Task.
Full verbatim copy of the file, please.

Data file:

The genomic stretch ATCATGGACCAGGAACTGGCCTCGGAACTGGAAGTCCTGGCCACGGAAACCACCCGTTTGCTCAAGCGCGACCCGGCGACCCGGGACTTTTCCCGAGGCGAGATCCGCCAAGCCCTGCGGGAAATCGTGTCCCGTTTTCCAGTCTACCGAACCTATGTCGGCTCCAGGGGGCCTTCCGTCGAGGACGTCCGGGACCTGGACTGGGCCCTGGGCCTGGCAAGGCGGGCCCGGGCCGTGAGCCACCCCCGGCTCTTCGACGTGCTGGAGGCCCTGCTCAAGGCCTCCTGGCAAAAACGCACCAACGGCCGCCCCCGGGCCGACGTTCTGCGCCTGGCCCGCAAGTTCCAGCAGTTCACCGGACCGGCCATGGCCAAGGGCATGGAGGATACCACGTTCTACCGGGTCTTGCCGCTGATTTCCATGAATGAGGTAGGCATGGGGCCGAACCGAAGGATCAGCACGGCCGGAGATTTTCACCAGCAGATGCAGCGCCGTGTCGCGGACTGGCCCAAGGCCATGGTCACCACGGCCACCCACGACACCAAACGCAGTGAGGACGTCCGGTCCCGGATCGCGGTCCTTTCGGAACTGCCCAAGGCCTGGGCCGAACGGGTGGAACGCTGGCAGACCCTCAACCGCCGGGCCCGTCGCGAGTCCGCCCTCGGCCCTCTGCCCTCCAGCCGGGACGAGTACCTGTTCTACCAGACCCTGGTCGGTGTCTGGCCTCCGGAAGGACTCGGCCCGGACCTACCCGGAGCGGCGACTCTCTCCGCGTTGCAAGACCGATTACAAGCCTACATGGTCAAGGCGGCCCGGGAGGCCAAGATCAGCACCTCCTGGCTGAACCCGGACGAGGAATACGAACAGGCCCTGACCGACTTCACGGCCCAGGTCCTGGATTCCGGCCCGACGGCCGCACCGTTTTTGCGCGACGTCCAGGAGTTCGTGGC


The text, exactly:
The genomic stretch ATCATGGACCAGGAACTGGCCTCGGAACTGGAAGTCCTGGCCACGGAAACCACCCGTTTGCTCAAGCGCGACCCGGCGACCCGGGACTTTTCCCGAGGCGAGATCCGCCAAGCCCTGCGGGAAATCGTGTCCCGTTTTCCAGTCTACCGAACCTATGTCGGCTCCAGGGGGCCTTCCGTCGAGGACGTCCGGGACCTGGACTGGGCCCTGGGCCTGGCAAGGCGGGCCCGGGCCGTGAGCCACCCCCGGCTCTTCGACGTGCTGGAGGCCCTGCTCAAGGCCTCCTGGCAAAAACGCACCAACGGCCGCCCCCGGGCCGACGTTCTGCGCCTGGCCCGCAAGTTCCAGCAGTTCACCGGACCGGCCATGGCCAAGGGCATGGAGGATACCACGTTCTACCGGGTCTTGCCGCTGATTTCCATGAATGAGGTAGGCATGGGGCCGAACCGAAGGATCAGCACGGCCGGAGATTTTCACCAGCAGATGCAGCGCCGTGTCGCGGACTGGCCCAAGGCCATGGTCACCACGGCCACCCACGACACCAAACGCAGTGAGGACGTCCGGTCCCGGATCGCGGTCCTTTCGGAACTGCCCAAGGCCTGGGCCGAACGGGTGGAACGCTGGCAGACCCTCAACCGCCGGGCCCGTCGCGAGTCCGCCCTCGGCCCTCTGCCCTCCAGCCGGGACGAGTACCTGTTCTACCAGACCCTGGTCGGTGTCTGGCCTCCGGAAGGACTCGGCCCGGACCTACCCGGAGCGGCGACTCTCTCCGCGTTGCAAGACCGATTACAAGCCTACATGGTCAAGGCGGCCCGGGAGGCCAAGATCAGCACCTCCTGGCTGAACCCGGACGAGGAATACGAACAGGCCCTGACCGACTTCACGGCCCAGGTCCTGGATTCCGGCCCGACGGCCGCACCGTTTTTGCGCGACGTCCAGGAGTTCGTGGC